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If targetting iOS 4, you can use the Data Protection APIs.

If you have 'Full' protection, does this encrypt the entire sandbox?

Specifically, If I downloaded say a .doc file to disk programatically will this be encrypted? Or is it only encrypted if I use the NSData data protection options?

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I am guessing your client wants to protect something inside his .doc file? If so, then the answer is it will not be encrypted. NSDataWritingFileProtectionComplete and its derivates are to protect against user data being malused (hence the reliance on the user locking their device etc.). If the user unlocks the device then steals your customers .doc file, you are in the poo. If the data is sensitive, encrypt it. – Paul de Lange Feb 4 '13 at 14:18
up vote 3 down vote accepted

If I recall correctly, starting with iPhone 3GS, hardware encryption is on by default for data on the iPhone, and additional encryption is available if you implement -- though if you are distributing/selling through AppStore, and you're implementing your own custom encryption beyond what Apple provides, the terms of AppStore requires you to get US Dept of Commerce (if my memory is correct) approval because encryption is classified as munition.

A good starting document is

More info on this is available within (paid) iPhone Registered Developer website which for obvious reason, I couldn't reveal, and you'll have to discover/read yourself.

Hope the information helps, and please mark the response as answered if this helps, thanks.

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hardware encryption is on by default for data on the iPhone does this cover the entire app sandbox? would cydia or a jailbreak in general disable said encryption? – Luke Mcneice Feb 10 '11 at 14:55
sadly not as secure as it should/could be, as reported by Wired – Global nomad Feb 10 '11 at 15:04
Luke, just curious. Are you exploring using NSDataWritingOptions's NSDataWritingFileProtectionComplete? – Global nomad Feb 10 '11 at 15:11
I am - security evaluation for a paranoid customer – Luke Mcneice Feb 11 '11 at 10:42
link to iPhone_Security.pdf is broken. – Rory Feb 4 '13 at 14:02

It's only encrypted if you use data protection. See App States and Multitasking, and Protecting Data Using On-Disk Encryption.

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My understanding is that you must use the data protection options. There was a WWDC 2010 talk on exactly this topic. See "Session 209 - Securing Application Data" which goes into detail. These videos are free and highly informative.

Login through and then you can use the link in the page to get to the videos. FYI, the video contains all the example code you should need.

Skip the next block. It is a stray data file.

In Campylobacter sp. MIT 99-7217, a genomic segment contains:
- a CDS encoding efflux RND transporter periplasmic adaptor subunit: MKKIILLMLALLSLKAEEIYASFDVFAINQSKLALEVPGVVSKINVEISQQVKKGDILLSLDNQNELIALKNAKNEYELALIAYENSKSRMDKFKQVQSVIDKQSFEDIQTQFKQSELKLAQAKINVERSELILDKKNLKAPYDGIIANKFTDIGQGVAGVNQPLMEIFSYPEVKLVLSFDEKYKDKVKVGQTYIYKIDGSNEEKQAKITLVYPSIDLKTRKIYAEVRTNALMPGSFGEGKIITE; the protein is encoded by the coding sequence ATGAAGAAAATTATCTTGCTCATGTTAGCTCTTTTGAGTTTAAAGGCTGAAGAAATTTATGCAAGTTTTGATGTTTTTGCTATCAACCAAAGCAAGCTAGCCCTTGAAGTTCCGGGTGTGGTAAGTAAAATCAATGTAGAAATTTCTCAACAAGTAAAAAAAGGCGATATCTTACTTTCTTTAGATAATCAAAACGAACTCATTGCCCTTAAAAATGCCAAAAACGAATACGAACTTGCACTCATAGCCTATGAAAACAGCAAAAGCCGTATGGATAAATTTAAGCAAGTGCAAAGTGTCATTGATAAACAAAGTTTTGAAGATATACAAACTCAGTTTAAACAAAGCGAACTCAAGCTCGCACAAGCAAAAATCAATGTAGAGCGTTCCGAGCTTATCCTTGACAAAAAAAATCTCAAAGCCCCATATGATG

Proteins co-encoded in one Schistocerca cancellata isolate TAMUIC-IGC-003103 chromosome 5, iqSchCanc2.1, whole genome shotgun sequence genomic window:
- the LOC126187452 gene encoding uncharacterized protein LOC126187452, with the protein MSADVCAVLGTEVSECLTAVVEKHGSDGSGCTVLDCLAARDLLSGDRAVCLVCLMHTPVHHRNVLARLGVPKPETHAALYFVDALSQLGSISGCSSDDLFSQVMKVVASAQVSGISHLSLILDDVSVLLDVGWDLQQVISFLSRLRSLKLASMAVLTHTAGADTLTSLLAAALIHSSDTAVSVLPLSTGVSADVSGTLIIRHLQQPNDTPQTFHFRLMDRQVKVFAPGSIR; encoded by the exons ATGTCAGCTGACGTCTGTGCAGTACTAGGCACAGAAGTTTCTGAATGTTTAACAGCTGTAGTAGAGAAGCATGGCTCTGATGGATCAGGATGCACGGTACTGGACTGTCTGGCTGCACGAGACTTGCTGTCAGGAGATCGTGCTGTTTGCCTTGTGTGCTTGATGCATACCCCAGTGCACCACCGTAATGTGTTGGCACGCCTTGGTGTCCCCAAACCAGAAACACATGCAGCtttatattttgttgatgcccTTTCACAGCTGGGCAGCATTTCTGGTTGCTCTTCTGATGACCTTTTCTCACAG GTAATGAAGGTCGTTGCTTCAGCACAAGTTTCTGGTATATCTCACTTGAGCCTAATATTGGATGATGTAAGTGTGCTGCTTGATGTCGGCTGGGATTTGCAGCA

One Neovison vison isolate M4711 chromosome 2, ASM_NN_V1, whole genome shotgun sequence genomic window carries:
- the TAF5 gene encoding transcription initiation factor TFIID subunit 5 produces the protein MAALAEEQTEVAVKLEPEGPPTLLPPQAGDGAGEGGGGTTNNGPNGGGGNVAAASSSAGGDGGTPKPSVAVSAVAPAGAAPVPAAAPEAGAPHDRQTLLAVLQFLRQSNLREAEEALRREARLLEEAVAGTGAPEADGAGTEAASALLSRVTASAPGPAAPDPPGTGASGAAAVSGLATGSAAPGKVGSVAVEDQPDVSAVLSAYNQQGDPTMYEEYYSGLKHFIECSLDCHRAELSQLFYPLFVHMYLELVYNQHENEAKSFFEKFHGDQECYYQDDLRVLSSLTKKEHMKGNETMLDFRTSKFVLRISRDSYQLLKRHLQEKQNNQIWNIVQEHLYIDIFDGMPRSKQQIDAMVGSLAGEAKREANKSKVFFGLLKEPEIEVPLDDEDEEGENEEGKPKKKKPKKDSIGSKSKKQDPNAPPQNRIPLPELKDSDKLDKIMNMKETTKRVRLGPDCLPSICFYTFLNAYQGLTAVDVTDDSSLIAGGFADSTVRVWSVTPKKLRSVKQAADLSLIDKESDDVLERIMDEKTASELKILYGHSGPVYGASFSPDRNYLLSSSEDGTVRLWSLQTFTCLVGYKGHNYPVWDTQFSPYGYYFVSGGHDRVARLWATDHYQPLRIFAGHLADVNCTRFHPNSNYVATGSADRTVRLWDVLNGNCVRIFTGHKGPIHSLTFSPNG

WWDC 2010 videos

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if somebody were to jailbreak your device and bypass your passcode, information protected by the Data Protection API would remain encrypted and therefore inaccessible, since your passcode—the important piece of the decryption key, is not known.

Data Protection is enabled automatically simply by setting a passcode on the device.

The catch, however, is that the Data Protection feature only secures data in applications that have been specifically designed to use the Data Protection APIs.

In terms of built-in applications, that’s only the Mail app, and third-party apps that actually make use of the Data Protection features are surprisingly rare;

GoodReader and come to mind as good examples, but many other file storage apps such as Dropbox do not provide this support, meaning that your cached data is no more secure than your physical possession of the device.

This means that if you’re concerned about storing confidential data with secure encryption you will need to look to exclusively using third-party apps that support the Data Protection APIs.

It’s also important to keep in mind that any apps that use iCloud storage cannot use Data Protection, as the two are mutually exclusive due to the requirement for background synchronization of iCloud data when the device is locked.

Even GoodReader, for example, notes that documents you choose to store in the “iCloud” section of the app will not be protected by the Data Protection encryption.

Of course even Data Protection is only as secure as the passcode on the device. Using the Apple Configurator you can configure requirements for more complex passcode policies on devices to help improve security in this regard, as well as enabling an automatic erase of the device after a specified number of failed attempts.

Read more at here

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Hi, when creating an app - can Data Protection be enabled by ticking "Data Protection" in when creating the App ID in the Apple Developer Portal? Or is there more than this which needs to be done? Thanks – guyh92 Oct 31 '13 at 9:05
Yes you are right. – Durai Amuthan.H Oct 31 '13 at 10:50

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